Below are excerpts from Oregon head coach Mike Bellotti's weekly press conference on Saturday's matchup against Oklahoma.
On what it means to have the home field advantage against Oklahoma
Bellotti: I liken it a lot to when we went back to Oklahoma. Their crowd was dressed in their colors and very supportive and very loud throughout the game. Autzen Stadium is a loud place to play, a tremendous fan base that fills every seat. This has been a game that's been talked about for several years since it was scheduled.
I think our fans and players have done a great job focusing one week at a time and not looking ahead to this game. But now that it's here, everybody can talk about it and get excited. It's an early game so the fans won't get too much of a jump on it. They'll just get there and cheer their hearts out and hopefully make it a great venue for both teams, in terms of a nationally ranked matchup between two top 20 teams.
On liking their chances to win at home against any opponent
Bellotti: I feel good about this football team. We won at home in a good first game for us. We won on the road in a difficult situation. I think it helped us get closer as a team and understand that we can match the physical nature of the game with anybody, and also handle a hostile environment.
We come home to Autzen, which is a great place to play. Oklahoma's a tremendous football program — great tradition, great program, undefeated and ranked and in the top 20 in the nation. That sounds like a heck of a game to me.
On their issues in the secondary having lost one of their starting corners for the season last week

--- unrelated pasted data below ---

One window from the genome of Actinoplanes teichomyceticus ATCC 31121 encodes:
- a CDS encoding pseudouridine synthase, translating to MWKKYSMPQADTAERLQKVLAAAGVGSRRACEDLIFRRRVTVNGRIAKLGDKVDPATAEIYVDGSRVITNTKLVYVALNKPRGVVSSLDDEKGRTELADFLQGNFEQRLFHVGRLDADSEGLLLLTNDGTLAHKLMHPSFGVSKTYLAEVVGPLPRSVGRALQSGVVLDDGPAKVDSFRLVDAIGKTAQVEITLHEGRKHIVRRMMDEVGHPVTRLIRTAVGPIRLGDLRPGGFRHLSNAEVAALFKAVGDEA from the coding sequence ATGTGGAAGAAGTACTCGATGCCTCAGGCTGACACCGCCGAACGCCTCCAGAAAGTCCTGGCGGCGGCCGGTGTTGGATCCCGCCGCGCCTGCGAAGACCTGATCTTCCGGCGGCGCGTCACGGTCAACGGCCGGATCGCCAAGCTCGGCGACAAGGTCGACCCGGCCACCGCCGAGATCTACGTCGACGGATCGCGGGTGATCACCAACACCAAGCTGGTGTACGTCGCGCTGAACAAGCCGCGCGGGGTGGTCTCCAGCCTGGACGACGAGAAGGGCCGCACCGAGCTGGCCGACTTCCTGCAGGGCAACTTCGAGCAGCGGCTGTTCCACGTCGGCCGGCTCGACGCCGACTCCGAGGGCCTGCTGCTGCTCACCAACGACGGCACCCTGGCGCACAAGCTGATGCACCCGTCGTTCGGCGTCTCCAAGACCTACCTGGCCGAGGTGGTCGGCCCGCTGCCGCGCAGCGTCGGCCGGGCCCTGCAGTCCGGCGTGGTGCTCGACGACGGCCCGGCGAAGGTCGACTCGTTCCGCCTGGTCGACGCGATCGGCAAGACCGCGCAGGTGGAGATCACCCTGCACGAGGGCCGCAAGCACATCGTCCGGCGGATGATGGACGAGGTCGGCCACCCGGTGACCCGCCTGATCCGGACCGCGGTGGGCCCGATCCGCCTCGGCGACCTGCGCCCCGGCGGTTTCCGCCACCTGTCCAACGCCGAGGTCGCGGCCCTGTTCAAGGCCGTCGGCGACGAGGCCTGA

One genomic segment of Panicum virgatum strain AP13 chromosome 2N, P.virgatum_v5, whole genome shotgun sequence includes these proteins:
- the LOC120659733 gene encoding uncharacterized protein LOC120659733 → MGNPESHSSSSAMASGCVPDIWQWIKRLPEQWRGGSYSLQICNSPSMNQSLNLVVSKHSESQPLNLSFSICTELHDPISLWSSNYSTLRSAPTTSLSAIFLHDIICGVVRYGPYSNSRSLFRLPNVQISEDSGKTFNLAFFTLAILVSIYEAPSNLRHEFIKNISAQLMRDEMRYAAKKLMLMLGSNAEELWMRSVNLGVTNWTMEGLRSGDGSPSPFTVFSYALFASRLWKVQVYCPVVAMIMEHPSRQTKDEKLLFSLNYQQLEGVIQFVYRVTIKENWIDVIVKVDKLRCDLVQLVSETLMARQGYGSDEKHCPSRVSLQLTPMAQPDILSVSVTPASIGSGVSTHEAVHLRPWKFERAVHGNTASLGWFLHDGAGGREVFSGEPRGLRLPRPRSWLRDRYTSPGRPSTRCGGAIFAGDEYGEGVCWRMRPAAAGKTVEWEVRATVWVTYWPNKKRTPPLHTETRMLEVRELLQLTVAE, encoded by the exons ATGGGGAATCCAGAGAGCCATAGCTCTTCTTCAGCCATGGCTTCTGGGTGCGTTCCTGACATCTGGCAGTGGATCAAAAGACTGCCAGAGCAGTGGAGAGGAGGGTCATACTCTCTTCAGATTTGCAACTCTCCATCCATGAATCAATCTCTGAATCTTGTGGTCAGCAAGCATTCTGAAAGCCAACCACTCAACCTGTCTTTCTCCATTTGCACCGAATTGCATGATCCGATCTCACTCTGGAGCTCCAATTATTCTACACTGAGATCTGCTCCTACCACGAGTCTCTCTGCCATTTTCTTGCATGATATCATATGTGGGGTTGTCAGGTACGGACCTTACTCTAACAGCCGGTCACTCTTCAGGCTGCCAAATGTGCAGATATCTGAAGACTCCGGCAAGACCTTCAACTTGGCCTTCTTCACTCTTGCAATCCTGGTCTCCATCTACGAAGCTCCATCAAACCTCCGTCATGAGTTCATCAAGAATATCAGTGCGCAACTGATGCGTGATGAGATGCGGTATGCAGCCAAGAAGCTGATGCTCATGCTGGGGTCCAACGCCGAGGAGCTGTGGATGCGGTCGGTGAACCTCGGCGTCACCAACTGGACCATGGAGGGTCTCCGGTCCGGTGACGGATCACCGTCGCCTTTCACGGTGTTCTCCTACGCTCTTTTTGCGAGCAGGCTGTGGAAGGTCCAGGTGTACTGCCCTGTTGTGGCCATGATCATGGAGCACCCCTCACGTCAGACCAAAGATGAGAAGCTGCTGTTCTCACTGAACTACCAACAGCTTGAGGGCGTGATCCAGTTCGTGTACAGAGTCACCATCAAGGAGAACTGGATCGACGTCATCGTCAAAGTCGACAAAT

Bellotti: We have issues in the secondary. We're down two corners from the start of camp and that was a position we could ill-afford to lose somebody. But I have a lot of confidence in the guys that we're going to try there.
I feel comfortable right now that we still have enough depth to do the things we want to do and have substitution groups that can match personnel.
On Oklahoma's defense
Bellotti: They're pretty disciplined and pretty well-coached. They don't beat themselves very often. They run a combination of man-blitz and zone-blitz, so they don't just sit in something static. We hope to utilize their speed against them. They flow very well, very fast. Hopefully, we can give them some mis-reads. But they don't beat themselves very often.
Their scheme is fairly simple in application, but as you look at it from the other side they can zone-blitz from the field, zone-blitz from the boundary, zone-blitz up the middle. They can man-blitz. Again, the athleticism and speed in which they come presents part of the problem.
This defense, do to some changes in the secondary that I've read about, I think that's (secondary) their only concern going in. I think they're playing very well up front and we need to find ways to find holes in that whole thing.
On Oregon quarterback Dennis Dixon being athletic enough to match up well with OU's defense
Bellotti: There's no question that Dennis' athleticism matches up well with this team. He was very nervous against Oklahoma and it took him a while to get on track in the bowl game.
He is a much better field general now. He's more comfortable within the offense itself, understands the offense, understands what's going to happen. I think the game has slowed down for him based on his study and just his repetitions in it.
There's no question Dennis gives us the best opportunity in terms of matching up athletically.
On what has impressed him about Oklahoma quarterback Paul Thompson
Bellotti: Paul Thompson has a very quick release. Paul Thompson makes quick decisions, knows where to go with the ball. He's also a student of the game.
He has three interceptions, but one was tipped and one he was hit in the pocket as he threw.The other was stolen out of a receivers hands, so those are not very telling stats to me. He's thrown for as much or more yardage per game than Bomar. He has better statistics, in terms of touchdowns-interceptions, and is more mobile, faster and bigger.
And I think he's a fifth-year senior, so he has tremendous experience and tremendous dedication. The thing that's interesting to me is that their team is so solidly behind him when he wasn't the quarterback last year. That shows to me that he has that something special that earns the respect of his teammates.